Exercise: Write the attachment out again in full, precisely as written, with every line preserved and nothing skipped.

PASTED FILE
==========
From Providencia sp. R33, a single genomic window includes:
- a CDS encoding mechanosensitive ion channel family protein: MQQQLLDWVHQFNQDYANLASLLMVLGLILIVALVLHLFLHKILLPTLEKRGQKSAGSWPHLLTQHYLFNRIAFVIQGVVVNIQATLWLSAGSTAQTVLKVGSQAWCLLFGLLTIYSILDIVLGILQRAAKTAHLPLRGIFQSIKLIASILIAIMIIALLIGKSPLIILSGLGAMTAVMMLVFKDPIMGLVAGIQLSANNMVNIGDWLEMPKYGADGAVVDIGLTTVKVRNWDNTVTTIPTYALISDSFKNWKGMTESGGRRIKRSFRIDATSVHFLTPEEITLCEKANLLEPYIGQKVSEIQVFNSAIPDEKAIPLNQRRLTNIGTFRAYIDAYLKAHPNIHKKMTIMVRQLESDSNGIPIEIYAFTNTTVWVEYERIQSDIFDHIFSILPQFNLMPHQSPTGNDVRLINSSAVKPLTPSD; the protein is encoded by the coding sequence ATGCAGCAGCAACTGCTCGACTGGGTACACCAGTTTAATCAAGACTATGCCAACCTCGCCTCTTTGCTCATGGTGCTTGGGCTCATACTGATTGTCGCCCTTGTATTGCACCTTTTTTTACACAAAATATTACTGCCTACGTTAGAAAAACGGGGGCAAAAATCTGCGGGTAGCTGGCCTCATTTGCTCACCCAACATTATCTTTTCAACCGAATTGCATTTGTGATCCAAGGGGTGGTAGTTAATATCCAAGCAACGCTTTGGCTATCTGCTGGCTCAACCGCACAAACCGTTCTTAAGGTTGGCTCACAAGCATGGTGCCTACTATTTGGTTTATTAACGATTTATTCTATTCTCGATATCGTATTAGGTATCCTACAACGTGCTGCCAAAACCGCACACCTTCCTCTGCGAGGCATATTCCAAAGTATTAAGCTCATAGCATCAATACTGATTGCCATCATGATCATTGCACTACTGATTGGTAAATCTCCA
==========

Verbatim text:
From Providencia sp. R33, a single genomic window includes:
- a CDS encoding mechanosensitive ion channel family protein: MQQQLLDWVHQFNQDYANLASLLMVLGLILIVALVLHLFLHKILLPTLEKRGQKSAGSWPHLLTQHYLFNRIAFVIQGVVVNIQATLWLSAGSTAQTVLKVGSQAWCLLFGLLTIYSILDIVLGILQRAAKTAHLPLRGIFQSIKLIASILIAIMIIALLIGKSPLIILSGLGAMTAVMMLVFKDPIMGLVAGIQLSANNMVNIGDWLEMPKYGADGAVVDIGLTTVKVRNWDNTVTTIPTYALISDSFKNWKGMTESGGRRIKRSFRIDATSVHFLTPEEITLCEKANLLEPYIGQKVSEIQVFNSAIPDEKAIPLNQRRLTNIGTFRAYIDAYLKAHPNIHKKMTIMVRQLESDSNGIPIEIYAFTNTTVWVEYERIQSDIFDHIFSILPQFNLMPHQSPTGNDVRLINSSAVKPLTPSD; the protein is encoded by the coding sequence ATGCAGCAGCAACTGCTCGACTGGGTACACCAGTTTAATCAAGACTATGCCAACCTCGCCTCTTTGCTCATGGTGCTTGGGCTCATACTGATTGTCGCCCTTGTATTGCACCTTTTTTTACACAAAATATTACTGCCTACGTTAGAAAAACGGGGGCAAAAATCTGCGGGTAGCTGGCCTCATTTGCTCACCCAACATTATCTTTTCAACCGAATTGCATTTGTGATCCAAGGGGTGGTAGTTAATATCCAAGCAACGCTTTGGCTATCTGCTGGCTCAACCGCACAAACCGTTCTTAAGGTTGGCTCACAAGCATGGTGCCTACTATTTGGTTTATTAACGATTTATTCTATTCTCGATATCGTATTAGGTATCCTACAACGTGCTGCCAAAACCGCACACCTTCCTCTGCGAGGCATATTCCAAAGTATTAAGCTCATAGCATCAATACTGATTGCCATCATGATCATTGCACTACTGATTGGTAAATCTCCA